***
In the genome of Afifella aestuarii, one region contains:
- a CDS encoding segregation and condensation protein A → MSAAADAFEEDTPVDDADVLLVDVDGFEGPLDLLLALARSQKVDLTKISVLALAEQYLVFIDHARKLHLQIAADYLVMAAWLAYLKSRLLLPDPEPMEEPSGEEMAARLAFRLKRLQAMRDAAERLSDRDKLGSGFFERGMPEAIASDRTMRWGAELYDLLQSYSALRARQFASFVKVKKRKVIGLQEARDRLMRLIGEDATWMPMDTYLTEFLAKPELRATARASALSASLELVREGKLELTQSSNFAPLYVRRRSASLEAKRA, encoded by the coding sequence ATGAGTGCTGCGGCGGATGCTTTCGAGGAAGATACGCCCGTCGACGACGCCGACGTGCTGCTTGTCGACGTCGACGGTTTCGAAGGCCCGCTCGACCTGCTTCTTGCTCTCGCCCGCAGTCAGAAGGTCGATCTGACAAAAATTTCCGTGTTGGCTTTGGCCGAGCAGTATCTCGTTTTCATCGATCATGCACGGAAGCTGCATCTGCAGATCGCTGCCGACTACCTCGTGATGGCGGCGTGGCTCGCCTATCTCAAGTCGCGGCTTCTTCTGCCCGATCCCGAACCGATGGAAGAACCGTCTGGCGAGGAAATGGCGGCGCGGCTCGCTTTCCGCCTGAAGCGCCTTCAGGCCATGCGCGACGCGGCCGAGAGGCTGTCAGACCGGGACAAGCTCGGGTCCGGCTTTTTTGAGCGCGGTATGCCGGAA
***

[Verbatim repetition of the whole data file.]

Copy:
In the genome of Afifella aestuarii, one region contains:
- a CDS encoding segregation and condensation protein A → MSAAADAFEEDTPVDDADVLLVDVDGFEGPLDLLLALARSQKVDLTKISVLALAEQYLVFIDHARKLHLQIAADYLVMAAWLAYLKSRLLLPDPEPMEEPSGEEMAARLAFRLKRLQAMRDAAERLSDRDKLGSGFFERGMPEAIASDRTMRWGAELYDLLQSYSALRARQFASFVKVKKRKVIGLQEARDRLMRLIGEDATWMPMDTYLTEFLAKPELRATARASALSASLELVREGKLELTQSSNFAPLYVRRRSASLEAKRA, encoded by the coding sequence ATGAGTGCTGCGGCGGATGCTTTCGAGGAAGATACGCCCGTCGACGACGCCGACGTGCTGCTTGTCGACGTCGACGGTTTCGAAGGCCCGCTCGACCTGCTTCTTGCTCTCGCCCGCAGTCAGAAGGTCGATCTGACAAAAATTTCCGTGTTGGCTTTGGCCGAGCAGTATCTCGTTTTCATCGATCATGCACGGAAGCTGCATCTGCAGATCGCTGCCGACTACCTCGTGATGGCGGCGTGGCTCGCCTATCTCAAGTCGCGGCTTCTTCTGCCCGATCCCGAACCGATGGAAGAACCGTCTGGCGAGGAAATGGCGGCGCGGCTCGCTTTCCGCCTGAAGCGCCTTCAGGCCATGCGCGACGCGGCCGAGAGGCTGTCAGACCGGGACAAGCTCGGGTCCGGCTTTTTTGAGCGCGGTATGCCGGAA